Sikhim and Bhutan/Chapter 12

CHAPTER XII

HISTORY OF THE FOUNDING OF BHUTAN

The early history of this remarkable country is enveloped in great obscurity, for unfortunately, owing to fire, earthquake, flood, and internecine wars, its annals, which had been carefully recorded, were destroyed. The burning of Poonakha in 1832 and the widespread destruction of buildings by the earthquake of 1897 were particularly noticeable in this connection. The latter disaster is responsible for the almost total destruction of the library of the present Tongsa Penlop, only a few MSS., from which I have gathered some information, having escaped. Their great printing establishment at Sonagachi was burnt down about eighty years ago.

The earliest legend we hear of is that one Sangaldip, emerging from the environs of Kooch (whether from Bhutan or Assam is obscure), subdued the countries of Bengal and Behar, fighting against Raja Kedur of Lakhnante, or Gaur, and was in his turn defeated by Piran-Visah, general of Afrasiab, King of Turan, or Tartary. This was about the seventh century before the Christian era.

We next hear that in the middle of the eighth century A.D. the Indian saint Padma Sambhava converted Bhutan to the Buddhist faith. The chief rulers at that time were the Khiji-khar-thod of Khempalung, in Upper Pumthang, and Naguchhi, King of Sindhu. The site of the latter’s palace, Chagkhar Gome (the iron fort without doors), is still visible. Naguchhi, the second son of King Singhala of Serkhya, founded the kingdom of Sindhu, while his sons extended his realm to Dorji-Tag and Hor in Tibet and as far as Sikhim. In the course of a war with Raja Nabudara, who lived in the plains of India, the eldest son was killed, and Naguchhi was consequently plunged into grief. It was at this juncture that the saint Padma arrived on the scene, and with the aid of the king’s daughter, Menmo Jashi Kyeden, who possessed the twenty-one marks of fairy beauty, restored the king to happiness and saved his soul. The struggle with the demons lasted for seven days, and at the end of that week marks of the saint’s body appeared in the solid rock. The legend further goes on to say that the fir-tree growing beside the cave was the alpenstock of the saint, who, like St. Joseph at Glastonbury, made the stick to grow. Naguchhi appears to have been a second King Solomon, as it is recorded that all the most beautiful women of India and Tibet were taken to wife by the king, and that they numbered a hundred in all.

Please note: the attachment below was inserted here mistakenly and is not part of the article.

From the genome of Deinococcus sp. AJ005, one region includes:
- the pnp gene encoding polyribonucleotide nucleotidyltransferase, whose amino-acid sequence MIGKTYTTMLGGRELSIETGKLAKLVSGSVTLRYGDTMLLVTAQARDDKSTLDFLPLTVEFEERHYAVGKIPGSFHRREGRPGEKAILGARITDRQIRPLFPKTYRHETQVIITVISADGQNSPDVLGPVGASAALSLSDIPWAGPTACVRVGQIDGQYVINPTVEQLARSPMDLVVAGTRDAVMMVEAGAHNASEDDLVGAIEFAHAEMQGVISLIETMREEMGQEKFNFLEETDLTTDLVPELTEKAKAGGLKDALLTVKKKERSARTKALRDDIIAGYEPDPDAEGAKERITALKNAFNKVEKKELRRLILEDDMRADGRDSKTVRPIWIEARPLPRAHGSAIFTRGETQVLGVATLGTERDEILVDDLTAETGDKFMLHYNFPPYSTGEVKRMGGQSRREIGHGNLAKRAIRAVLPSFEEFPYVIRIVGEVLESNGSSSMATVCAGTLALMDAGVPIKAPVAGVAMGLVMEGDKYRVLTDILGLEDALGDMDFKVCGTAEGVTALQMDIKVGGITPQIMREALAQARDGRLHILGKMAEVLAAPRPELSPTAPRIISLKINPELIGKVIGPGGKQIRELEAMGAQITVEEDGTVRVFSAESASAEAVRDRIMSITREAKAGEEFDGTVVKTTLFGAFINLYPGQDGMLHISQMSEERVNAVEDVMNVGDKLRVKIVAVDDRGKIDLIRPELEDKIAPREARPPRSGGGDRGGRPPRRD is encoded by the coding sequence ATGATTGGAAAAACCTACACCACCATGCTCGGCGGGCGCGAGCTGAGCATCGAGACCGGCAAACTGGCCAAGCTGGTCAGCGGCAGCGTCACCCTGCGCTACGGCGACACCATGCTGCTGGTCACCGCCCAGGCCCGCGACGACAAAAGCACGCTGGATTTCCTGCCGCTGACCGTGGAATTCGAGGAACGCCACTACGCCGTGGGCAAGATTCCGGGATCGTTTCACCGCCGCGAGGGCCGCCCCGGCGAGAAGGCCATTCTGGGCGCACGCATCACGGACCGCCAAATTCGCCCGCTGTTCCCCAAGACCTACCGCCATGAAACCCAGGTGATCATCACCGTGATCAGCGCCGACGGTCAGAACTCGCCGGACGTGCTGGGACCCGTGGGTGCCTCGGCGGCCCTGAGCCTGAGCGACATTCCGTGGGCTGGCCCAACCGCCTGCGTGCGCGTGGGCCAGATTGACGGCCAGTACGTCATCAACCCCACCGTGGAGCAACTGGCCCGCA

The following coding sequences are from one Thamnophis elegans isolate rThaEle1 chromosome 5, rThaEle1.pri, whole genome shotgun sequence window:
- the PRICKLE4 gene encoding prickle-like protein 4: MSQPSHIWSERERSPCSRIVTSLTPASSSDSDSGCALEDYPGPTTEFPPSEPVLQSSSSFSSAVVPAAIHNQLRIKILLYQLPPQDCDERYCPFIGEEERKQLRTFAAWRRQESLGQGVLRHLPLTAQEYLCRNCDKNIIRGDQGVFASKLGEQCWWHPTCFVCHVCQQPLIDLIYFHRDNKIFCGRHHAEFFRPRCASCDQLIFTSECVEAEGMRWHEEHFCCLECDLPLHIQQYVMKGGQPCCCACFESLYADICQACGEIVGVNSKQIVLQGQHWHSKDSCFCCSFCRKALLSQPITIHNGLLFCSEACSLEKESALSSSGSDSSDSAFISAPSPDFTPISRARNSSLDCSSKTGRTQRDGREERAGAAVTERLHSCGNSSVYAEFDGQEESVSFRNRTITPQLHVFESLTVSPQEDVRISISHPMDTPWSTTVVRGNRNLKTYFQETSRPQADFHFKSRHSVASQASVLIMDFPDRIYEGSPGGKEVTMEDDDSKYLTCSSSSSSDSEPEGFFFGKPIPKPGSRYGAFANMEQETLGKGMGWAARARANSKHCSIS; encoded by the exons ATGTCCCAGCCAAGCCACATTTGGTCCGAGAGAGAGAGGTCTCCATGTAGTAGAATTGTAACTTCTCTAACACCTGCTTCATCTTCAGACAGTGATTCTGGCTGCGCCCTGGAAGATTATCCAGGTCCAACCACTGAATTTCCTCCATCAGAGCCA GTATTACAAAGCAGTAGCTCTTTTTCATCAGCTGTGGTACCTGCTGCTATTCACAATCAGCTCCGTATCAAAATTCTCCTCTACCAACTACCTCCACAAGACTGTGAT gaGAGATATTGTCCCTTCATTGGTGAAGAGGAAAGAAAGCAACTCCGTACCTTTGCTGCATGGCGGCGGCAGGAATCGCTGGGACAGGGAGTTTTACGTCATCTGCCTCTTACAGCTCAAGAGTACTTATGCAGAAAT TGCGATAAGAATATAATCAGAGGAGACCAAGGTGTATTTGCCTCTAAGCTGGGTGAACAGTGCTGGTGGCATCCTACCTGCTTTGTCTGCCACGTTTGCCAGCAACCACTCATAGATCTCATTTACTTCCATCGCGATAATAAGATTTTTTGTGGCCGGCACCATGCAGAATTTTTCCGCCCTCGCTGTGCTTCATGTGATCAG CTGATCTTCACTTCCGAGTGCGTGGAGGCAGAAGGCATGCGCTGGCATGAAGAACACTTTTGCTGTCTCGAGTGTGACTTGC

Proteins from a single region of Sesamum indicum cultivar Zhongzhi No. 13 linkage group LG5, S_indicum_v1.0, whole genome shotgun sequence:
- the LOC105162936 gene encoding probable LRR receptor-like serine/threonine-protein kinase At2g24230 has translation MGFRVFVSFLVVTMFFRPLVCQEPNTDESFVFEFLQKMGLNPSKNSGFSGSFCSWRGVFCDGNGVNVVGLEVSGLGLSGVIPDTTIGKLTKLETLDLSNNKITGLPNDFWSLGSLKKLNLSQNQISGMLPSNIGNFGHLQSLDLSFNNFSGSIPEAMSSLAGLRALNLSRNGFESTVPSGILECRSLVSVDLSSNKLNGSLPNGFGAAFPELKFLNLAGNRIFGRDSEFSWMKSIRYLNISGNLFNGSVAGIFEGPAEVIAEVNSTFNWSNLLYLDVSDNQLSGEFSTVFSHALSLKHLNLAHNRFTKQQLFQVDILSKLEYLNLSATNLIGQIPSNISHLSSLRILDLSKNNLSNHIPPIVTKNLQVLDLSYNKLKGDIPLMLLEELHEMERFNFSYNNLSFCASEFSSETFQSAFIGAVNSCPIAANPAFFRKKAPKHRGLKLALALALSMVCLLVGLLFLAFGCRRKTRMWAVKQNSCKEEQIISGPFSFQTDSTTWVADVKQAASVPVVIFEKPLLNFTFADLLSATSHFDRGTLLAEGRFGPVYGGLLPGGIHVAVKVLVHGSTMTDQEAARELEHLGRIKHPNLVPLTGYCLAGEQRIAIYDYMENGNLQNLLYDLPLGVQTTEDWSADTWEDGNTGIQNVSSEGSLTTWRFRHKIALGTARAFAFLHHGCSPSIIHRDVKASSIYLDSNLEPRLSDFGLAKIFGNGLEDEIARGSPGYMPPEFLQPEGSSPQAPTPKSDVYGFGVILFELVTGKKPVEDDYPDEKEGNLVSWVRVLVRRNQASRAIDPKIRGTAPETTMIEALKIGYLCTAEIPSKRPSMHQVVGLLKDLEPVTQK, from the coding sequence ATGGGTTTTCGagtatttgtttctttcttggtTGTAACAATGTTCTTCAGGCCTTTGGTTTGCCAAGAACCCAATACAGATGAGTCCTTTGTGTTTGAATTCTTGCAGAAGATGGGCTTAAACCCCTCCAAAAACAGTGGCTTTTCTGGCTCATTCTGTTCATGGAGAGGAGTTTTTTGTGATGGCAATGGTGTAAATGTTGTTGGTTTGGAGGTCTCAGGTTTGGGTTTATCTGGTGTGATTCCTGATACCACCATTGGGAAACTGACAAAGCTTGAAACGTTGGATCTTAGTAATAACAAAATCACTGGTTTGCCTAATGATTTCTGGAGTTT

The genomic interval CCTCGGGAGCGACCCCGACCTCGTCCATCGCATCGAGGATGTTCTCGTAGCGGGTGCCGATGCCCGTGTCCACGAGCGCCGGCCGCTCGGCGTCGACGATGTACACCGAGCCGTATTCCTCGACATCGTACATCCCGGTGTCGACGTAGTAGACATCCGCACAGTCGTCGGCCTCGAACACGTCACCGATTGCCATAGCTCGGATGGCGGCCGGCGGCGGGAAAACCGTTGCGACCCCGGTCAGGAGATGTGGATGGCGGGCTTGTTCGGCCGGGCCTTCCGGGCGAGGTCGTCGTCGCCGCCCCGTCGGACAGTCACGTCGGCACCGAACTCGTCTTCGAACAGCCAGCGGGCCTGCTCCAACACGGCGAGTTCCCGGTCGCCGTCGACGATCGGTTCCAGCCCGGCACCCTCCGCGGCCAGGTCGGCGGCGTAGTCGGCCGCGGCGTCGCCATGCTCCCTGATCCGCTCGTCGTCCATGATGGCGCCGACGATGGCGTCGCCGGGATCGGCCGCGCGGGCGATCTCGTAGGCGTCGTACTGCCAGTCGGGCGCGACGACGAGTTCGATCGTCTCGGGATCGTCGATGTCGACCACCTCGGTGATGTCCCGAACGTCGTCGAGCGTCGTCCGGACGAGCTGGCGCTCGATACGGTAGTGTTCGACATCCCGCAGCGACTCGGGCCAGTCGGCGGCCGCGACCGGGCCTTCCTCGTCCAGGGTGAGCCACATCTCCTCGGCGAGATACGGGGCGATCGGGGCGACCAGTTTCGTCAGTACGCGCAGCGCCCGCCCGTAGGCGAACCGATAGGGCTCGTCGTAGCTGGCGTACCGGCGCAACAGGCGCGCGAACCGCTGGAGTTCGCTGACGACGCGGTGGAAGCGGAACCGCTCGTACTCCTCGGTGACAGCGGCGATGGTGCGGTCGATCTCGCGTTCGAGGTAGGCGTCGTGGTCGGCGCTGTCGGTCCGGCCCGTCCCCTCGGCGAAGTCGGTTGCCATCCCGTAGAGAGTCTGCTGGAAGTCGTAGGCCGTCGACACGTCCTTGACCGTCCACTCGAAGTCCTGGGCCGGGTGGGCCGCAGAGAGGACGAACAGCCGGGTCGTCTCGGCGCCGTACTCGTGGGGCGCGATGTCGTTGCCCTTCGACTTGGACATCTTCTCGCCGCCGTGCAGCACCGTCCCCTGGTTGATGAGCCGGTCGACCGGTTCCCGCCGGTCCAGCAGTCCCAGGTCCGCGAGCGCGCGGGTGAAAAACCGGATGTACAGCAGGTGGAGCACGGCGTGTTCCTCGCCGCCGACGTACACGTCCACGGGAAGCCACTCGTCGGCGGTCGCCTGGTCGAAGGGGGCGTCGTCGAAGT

The rival King Nabudara was also converted to Buddhism by the saint, and peace was restored to the land, and a boundary pillar set up at Mna-tong. This kingdom, however, lasted only another hundred years, and was destroyed by Tibetan hordes in the time of Lan-darma, the apostate King of Tibet, who reigned about the years 861-900 A.D. Some two centuries later Bhutan was occupied by the followers of King Tiral-chan.

The subsequent fate of Bhutan is wholly connected with the origin and the spread of the Dukpa sect, founded by Yeses Dorji at Ralung. Yeses, or Gro-Gong-Tshangpa-Gyal-ras, was born in 1160 and died in 1210 A.D.

A young lama from China came to his successor, Sangye-on, and was given the name of Fago-Duk-gom-Shigpo. After studying at Ralong for some years he was sent to Bhutan, and settled at Cheri Dordam, where he lived with his wife and family. His fame soon spread, and aroused the jealousy of Lhapha, a rival lama already resident in Bhutan. Quarrels arose, and Lhapha, after an unsuccessful attack on Cheri, was totally defeated, and had to fly. In his flight he came to the Am-mo-chhu Valley, where he was warmly received by the villagers, who submitted to him. Lhapha, however, treacherously betrayed them to the Tibetans, who thereupon seized the valley. Lhapha’s settlement is recognised in the valley to this day.

Having got rid of his rival, Duk-gom’s power increased greatly, and the conversion of the Bhutanese to Buddhism was further assisted by the advent of four other lamas, who belonged, however, to different sects, and were not Dukpas. But although so many saints visited Bhutan and settled there, founding temples and monasteries, yet they only served as heralds to symbolise or portray the final auspicious advent of the peerless Dukpa Rimpochi, Nawang Du-gom Dorji, who brought Bhutan under one ruling power and control.